A Travellerspoint blog


semi-overcast 70 °F

We spent our last night where we spent many of our afternoon studying, Cafe Rainbow, where we met up with Jeremy and friends for one last evening of laughs. Below is documented proof of our new best friend status with Jeremy.

I think traveling must be a lot like doing crack. The more I do it, the more I want to do it. I'm so sad that this trip is over and I'm bummed that I don't have another one planned yet for the future. I think Heidi put it best when she said, “It just sucks that this is our most favorite thing to do and we only get to do it once a year.” Maybe that'll change someday. Until then, I'll keep practicing my Spanish and dreaming of my next big adventure. Adios amigos!

Posted by AnzelcL 21:54 Archived in Guatemala Comments (0)

El Salvador

We had one last memorable weekend in Central America before heading back to Antigua for our last night. After much debate and advice from locals and travelers alike, Heidi and I decide to spend our last weekend on the beach in El Salvador. We heard that El Tunco, which was five hours by shuttle, was one of the best beaches in the area. We left early Saturday morning, had a strangely uneventful bus ride and border crossing and reached the tiny surf town by just after noon. Heidi and I dropped our bags at Hostel Papaya and headed to the beach.

The beach here, partially black sand and partially rocks, is gorgeous. I've never seen waves like the ones at El Tunco. The power of the water rushing back into the ocean creates a sounds similar to thunder and the waves coming in often crash into the wave retreating creating a stunning spray of whitewater. While this is definitely a tourist town, most of the tourist seemed to be from El Salvador and the neighboring countries. We were told throughout the weekend that this was one of the best places in Central America to surf. At any given time there were a couple dozed surfers catching waves and usually a professional photographer or two hoping to get a good shot. Heidi and I laid out, swam and debated taking surf lessons for a few hours before heading back to our hostel, getting cleaned up and following a fellow backpacker's recommendation for a local pizza place (great recommendation, Denmark!)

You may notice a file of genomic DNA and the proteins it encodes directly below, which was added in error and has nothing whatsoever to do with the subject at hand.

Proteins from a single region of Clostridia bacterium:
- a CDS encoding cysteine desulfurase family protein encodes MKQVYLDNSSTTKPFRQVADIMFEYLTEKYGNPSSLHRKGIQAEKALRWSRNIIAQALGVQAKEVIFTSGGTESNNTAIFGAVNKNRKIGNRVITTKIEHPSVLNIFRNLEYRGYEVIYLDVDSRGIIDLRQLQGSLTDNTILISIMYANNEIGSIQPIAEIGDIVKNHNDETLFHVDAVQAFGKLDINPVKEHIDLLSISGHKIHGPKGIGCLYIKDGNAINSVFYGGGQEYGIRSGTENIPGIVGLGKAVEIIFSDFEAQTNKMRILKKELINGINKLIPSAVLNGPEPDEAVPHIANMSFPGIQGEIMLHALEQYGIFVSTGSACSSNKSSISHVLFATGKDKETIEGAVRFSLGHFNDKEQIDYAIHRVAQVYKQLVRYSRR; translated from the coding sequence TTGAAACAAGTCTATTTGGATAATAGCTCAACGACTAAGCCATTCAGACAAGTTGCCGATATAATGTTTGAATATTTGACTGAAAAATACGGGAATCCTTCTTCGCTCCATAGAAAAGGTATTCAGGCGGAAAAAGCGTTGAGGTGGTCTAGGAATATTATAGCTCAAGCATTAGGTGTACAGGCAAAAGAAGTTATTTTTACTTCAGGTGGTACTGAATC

After dinner we returned to our hostel and ended up hanging out in the common area (a deck over a small bay with hammocks, picnic tables and an excessive amount of beer) with a hilarious group of guys from England, Canada and Scotland. We hung out for a couple hours, mostly learning provocative new drinking games and trying to not to stare too long at Hot Tom.

Just after it started pouring rain, we decided to head to a nearby club. We took the beach route which meant that we were completely drenched (and laughing hysterically) by the time we arrived. Somehow everyone else seemed to have remained dry despite the storm and we were the subject of more than a few sideways glances. Heidi and I made our way upstairs where we watched the most amazing lightening storm I've ever seen with Bad Tom (his name, not mine) and Canada (who will from now on be referred to as Turquoise - names are hard). Bad Tom didn't take it well when Heidi was asked to dance by a couple of surfers who we had chatted with earlier in the evening and couldn't be older than 19. A couple of minutes worth of talking shit, a few threats and the boys wandered off defeated.

We woke up the next morning and went directly to the beach with Bad Tom where we were thrown around by the incredibly strong waves for a couple minutes before heading back to the hostel's pool. Bad Tom, who was born in Scotland but is half American and half British, is a photographer who frequently works in Central America. He invited us to go with him to La Libertad, a neighboring beach town, to check out the fish market. Bad Tom insisted that the best way to get to La Libertad was to hitchhike because the chicken buses are slow. It didn't take much convincing before Heidi and I were on the side of the road, thumbs out. Within a couple minutes we were standing up in the back of a pickup truck flying down the road. I have to agree with Bad Tom that this certainly is the way to see El Salvador. (Again, sorry mom.)